Speaking in tongues

From Conservapedia
This is the current revision of Speaking in tongues as edited by DavidB4 (Talk | contribs) at 22:46, January 15, 2020. This URL is a permanent link to this version of this page.

(diff) ← Older revision | Latest revision (diff) | Newer revision → (diff)
Jump to: navigation, search

Speaking in tongues, or glossolalia, is a gift described and explained in Acts 2:1-47 with respect to early Christians. It was first recorded to happen on the day of Pentecost, when the Holy Spirit was dramatically sent to the apostles. The Spirit enabled them to speak naturally but be heard and understood by each person in their various native languages. This was a foreign concept at the time, leading the crowd to ask, "...how is it that each of us hears them in our native language?"[1] This was done so that the entire audience, composed of many different nationalities, could all hear and understand Peter's sermon. As a result of this, about 3,000 people were saved on that day.[2] There were other mentions of this happening elsewhere in the new testament, among the early church.

Additional Scriptural references can be found in Acts 19:6 and Acts 10:46. In 1 Cor 12:10 Saint Paul also mentions the experience as one of the gifts of the Spirit.

6th century

From a sermon by a sixth century anonymous African Church Father "The Church in its unity speaks in the language of every nation" [3]

...so today the Church, united by the Holy Spirit, speaks in the language of every people. Therefore if somebody should say to one of us, "You have received the Holy Spirit, why do you not speak in tongues?" his reply should be, "I do indeed speak in the tongues of all men, because I belong to the body of Christ, that is, the Church, and she speaks all languages.

Modern practice

For over a thousand years, this phenomenon was not publicly seen or recorded. However, in the in the 19th and 20th centuries, a practice referred to as speaking in tongues reappeared in many revivalistic Christian churches, especially in those associated with the Charismatic movement. In this case, the phenomenon would enable a person to speak with a series of language-like sounds or syllables that neither he nor his audience understands. A designated interpreter would then announce (in the one language used by the church gathering) what that person had meant.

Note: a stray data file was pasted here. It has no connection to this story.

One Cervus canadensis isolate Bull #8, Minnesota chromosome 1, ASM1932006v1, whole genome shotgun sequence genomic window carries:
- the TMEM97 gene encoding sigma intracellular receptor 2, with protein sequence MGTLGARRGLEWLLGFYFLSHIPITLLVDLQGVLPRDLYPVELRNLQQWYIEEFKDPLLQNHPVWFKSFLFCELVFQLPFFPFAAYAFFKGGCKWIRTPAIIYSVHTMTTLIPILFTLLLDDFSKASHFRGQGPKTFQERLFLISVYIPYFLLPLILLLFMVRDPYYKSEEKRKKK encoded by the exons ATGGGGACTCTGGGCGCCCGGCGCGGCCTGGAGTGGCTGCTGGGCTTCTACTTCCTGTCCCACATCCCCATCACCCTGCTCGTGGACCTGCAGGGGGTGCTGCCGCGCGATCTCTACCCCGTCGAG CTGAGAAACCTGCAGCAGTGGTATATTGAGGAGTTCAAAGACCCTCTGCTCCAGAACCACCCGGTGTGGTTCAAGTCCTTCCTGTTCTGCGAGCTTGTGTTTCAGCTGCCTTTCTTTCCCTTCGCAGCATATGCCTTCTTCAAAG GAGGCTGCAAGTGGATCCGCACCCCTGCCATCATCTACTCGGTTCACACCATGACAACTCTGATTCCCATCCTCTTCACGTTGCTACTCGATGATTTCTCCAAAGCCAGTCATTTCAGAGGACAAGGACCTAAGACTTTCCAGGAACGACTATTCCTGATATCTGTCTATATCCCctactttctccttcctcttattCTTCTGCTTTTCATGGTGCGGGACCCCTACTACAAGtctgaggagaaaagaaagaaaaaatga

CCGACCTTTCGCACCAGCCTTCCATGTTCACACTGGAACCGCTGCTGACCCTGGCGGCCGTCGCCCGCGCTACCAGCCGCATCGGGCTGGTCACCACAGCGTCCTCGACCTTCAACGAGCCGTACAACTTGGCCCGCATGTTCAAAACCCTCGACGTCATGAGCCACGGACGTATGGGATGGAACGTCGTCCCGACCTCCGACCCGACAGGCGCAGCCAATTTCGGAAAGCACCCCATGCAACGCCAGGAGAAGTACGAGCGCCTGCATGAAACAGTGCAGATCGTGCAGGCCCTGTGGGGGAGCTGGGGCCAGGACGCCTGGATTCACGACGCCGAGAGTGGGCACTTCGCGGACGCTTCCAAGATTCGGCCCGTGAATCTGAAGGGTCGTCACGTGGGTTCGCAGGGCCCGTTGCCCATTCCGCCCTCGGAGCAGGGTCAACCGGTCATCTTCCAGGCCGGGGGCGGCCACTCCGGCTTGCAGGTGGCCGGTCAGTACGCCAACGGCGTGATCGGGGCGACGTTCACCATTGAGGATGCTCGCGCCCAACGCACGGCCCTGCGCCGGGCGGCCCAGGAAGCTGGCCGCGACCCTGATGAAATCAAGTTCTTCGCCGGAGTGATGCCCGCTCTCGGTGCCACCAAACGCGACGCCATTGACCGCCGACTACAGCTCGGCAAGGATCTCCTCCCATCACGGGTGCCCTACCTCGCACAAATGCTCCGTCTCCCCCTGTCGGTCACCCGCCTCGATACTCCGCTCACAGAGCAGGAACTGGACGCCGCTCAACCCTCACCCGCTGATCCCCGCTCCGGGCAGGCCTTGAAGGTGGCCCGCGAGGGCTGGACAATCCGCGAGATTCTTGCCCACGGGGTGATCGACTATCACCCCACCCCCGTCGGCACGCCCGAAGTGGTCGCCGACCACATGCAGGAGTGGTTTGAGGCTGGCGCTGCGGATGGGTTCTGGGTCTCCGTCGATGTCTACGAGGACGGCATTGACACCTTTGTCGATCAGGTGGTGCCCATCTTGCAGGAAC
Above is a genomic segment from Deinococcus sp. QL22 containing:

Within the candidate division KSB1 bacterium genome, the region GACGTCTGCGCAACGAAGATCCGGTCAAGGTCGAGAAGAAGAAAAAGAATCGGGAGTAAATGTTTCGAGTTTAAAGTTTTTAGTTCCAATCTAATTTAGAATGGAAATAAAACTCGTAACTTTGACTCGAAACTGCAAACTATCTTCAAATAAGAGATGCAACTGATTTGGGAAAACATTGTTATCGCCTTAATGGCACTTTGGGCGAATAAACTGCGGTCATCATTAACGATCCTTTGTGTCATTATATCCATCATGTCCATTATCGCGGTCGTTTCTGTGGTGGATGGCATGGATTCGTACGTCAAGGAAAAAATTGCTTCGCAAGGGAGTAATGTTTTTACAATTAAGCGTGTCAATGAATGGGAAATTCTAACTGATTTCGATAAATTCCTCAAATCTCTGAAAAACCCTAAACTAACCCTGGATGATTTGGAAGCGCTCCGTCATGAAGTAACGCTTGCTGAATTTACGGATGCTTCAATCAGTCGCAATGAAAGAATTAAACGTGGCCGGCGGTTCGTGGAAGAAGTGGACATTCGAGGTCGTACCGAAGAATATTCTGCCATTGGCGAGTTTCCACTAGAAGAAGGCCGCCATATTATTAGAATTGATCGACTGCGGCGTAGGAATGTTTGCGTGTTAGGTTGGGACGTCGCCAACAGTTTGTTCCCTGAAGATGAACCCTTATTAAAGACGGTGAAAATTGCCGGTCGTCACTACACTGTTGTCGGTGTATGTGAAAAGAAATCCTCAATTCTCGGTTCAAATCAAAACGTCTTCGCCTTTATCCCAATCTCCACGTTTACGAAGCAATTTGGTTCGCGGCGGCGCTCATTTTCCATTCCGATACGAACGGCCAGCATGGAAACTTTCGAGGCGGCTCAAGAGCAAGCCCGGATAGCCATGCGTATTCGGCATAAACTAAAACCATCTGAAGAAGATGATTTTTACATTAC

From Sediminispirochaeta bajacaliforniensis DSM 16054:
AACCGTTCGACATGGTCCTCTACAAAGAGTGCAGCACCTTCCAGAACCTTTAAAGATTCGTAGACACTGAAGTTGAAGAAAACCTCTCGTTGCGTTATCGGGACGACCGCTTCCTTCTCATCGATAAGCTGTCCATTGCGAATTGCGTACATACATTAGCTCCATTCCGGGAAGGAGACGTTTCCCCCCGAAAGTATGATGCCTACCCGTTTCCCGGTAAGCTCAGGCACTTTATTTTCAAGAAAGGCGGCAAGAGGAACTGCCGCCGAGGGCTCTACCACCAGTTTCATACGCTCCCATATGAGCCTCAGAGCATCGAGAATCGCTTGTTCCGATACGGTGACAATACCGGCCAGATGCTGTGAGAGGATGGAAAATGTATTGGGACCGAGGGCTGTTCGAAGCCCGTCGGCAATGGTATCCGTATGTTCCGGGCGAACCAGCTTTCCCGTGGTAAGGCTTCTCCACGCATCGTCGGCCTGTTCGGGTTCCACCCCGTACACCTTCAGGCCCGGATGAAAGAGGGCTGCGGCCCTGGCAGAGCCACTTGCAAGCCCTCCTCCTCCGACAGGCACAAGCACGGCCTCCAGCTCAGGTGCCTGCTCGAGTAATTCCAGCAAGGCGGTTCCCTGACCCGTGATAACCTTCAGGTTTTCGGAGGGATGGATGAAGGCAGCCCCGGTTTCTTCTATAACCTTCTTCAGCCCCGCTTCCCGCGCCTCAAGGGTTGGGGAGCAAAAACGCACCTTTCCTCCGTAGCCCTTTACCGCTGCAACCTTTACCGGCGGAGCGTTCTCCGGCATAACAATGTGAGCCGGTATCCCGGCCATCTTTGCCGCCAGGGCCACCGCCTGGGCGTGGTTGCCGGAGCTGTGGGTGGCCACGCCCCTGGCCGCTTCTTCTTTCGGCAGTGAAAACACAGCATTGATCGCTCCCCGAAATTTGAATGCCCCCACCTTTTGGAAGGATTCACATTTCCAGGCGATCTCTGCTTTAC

In Mark 16:17, Christ states that speaking in tongues will be one of the signs marking those who believe in Him. There have been reports of people inexplicably speaking in French or Russian, for example, yet the most common instances of modern tongues-speaking do not consist of words from a foreign but actual language such as would be spoken routinely by other people in other lands. Rather, this kind of tongues-speaking is what proponents call "angelic speech," i.e. sounds uttered while in an altered state that cannot be considered a known, human language. The two sides, therefore debate at length whether the Biblical references refer to actual languages or to ecstatic utterances or both.

Christians who hold to the Biblical view of Cessationism believe that the gift of tongues was given only to the early Church, and that they ceased once the Church secured a following (generally once those who personally knew the Apostles passed away, and most certainly once the final canon of the New Testament was agreed upon); the modern revival associated with the Pentecostal and Charismatic churches is a misinterpretation of Scripture.[4] The latter groups answer that New Testament does not suggest that the gifts were to be only temporary in the life of the Church.

Further reading

  • Horton, Wade H. Glossolalia Phenomenon (Cleveland, Tenn.: Pathway Press, 1996)
  • McGee, Gary B. Initial Evidence: Historical and Biblical Perspectives on the Pentecostal Doctrine of Spirit Baptism (Peabody, Mass.: Henrickson, 1991)
  • Martin, 3rd, Ira Jay. "Glossolalia in the Apostolic Church," Journal of Biblical Literature, Vol. 63, No. 2 (Jun., 1944), pp. 123–130 in JSTOR
  • Mills, Watson E. Glossolalia: A Bibliography (New York: Edwin Mellen Press, 1985)
  • Sherrill, John. They Speak with Other Tongues (Old Tappan, N.J.: Chosen Books, 2004)


  1. Acts 2:8, NIV
  2. Acts 2:27-41
  3. Sermo 8, 1-3: PL 65, 743-744. Pentecost Tongues a Sign of Catholicity
  4. It should be noted that generally, despite their strong differences on the topic, Cessationalists consider Pentecostals and Charismatics to be true Christians, and vice versa.